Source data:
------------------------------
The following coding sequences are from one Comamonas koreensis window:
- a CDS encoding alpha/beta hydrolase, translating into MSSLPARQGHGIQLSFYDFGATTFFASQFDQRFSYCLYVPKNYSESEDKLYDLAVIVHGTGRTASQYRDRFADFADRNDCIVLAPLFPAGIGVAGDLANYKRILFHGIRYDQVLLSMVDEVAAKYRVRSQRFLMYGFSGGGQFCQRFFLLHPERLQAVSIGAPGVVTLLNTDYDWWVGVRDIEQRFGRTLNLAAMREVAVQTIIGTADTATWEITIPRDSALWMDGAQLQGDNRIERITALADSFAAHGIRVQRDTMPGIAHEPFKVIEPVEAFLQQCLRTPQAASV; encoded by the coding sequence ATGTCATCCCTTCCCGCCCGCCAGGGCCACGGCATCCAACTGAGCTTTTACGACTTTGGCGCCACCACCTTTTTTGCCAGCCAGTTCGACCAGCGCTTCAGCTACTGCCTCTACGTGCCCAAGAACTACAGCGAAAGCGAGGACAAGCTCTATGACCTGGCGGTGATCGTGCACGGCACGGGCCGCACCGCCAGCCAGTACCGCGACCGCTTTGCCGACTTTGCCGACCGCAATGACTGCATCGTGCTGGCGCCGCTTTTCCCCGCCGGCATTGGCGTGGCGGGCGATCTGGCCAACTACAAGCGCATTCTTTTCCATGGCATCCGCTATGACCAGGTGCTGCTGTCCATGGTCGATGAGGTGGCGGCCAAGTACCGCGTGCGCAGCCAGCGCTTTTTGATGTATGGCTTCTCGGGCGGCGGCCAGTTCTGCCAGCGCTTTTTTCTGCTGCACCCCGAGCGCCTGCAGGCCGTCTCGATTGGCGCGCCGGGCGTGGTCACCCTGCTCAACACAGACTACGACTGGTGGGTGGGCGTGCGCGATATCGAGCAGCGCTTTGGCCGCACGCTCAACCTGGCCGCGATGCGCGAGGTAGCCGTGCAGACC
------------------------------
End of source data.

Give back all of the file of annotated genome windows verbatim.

The following coding sequences are from one Comamonas koreensis window:
- a CDS encoding alpha/beta hydrolase, translating into MSSLPARQGHGIQLSFYDFGATTFFASQFDQRFSYCLYVPKNYSESEDKLYDLAVIVHGTGRTASQYRDRFADFADRNDCIVLAPLFPAGIGVAGDLANYKRILFHGIRYDQVLLSMVDEVAAKYRVRSQRFLMYGFSGGGQFCQRFFLLHPERLQAVSIGAPGVVTLLNTDYDWWVGVRDIEQRFGRTLNLAAMREVAVQTIIGTADTATWEITIPRDSALWMDGAQLQGDNRIERITALADSFAAHGIRVQRDTMPGIAHEPFKVIEPVEAFLQQCLRTPQAASV; encoded by the coding sequence ATGTCATCCCTTCCCGCCCGCCAGGGCCACGGCATCCAACTGAGCTTTTACGACTTTGGCGCCACCACCTTTTTTGCCAGCCAGTTCGACCAGCGCTTCAGCTACTGCCTCTACGTGCCCAAGAACTACAGCGAAAGCGAGGACAAGCTCTATGACCTGGCGGTGATCGTGCACGGCACGGGCCGCACCGCCAGCCAGTACCGCGACCGCTTTGCCGACTTTGCCGACCGCAATGACTGCATCGTGCTGGCGCCGCTTTTCCCCGCCGGCATTGGCGTGGCGGGCGATCTGGCCAACTACAAGCGCATTCTTTTCCATGGCATCCGCTATGACCAGGTGCTGCTGTCCATGGTCGATGAGGTGGCGGCCAAGTACCGCGTGCGCAGCCAGCGCTTTTTGATGTATGGCTTCTCGGGCGGCGGCCAGTTCTGCCAGCGCTTTTTTCTGCTGCACCCCGAGCGCCTGCAGGCCGTCTCGATTGGCGCGCCGGGCGTGGTCACCCTGCTCAACACAGACTACGACTGGTGGGTGGGCGTGCGCGATATCGAGCAGCGCTTTGGCCGCACGCTCAACCTGGCCGCGATGCGCGAGGTAGCCGTGCAGACC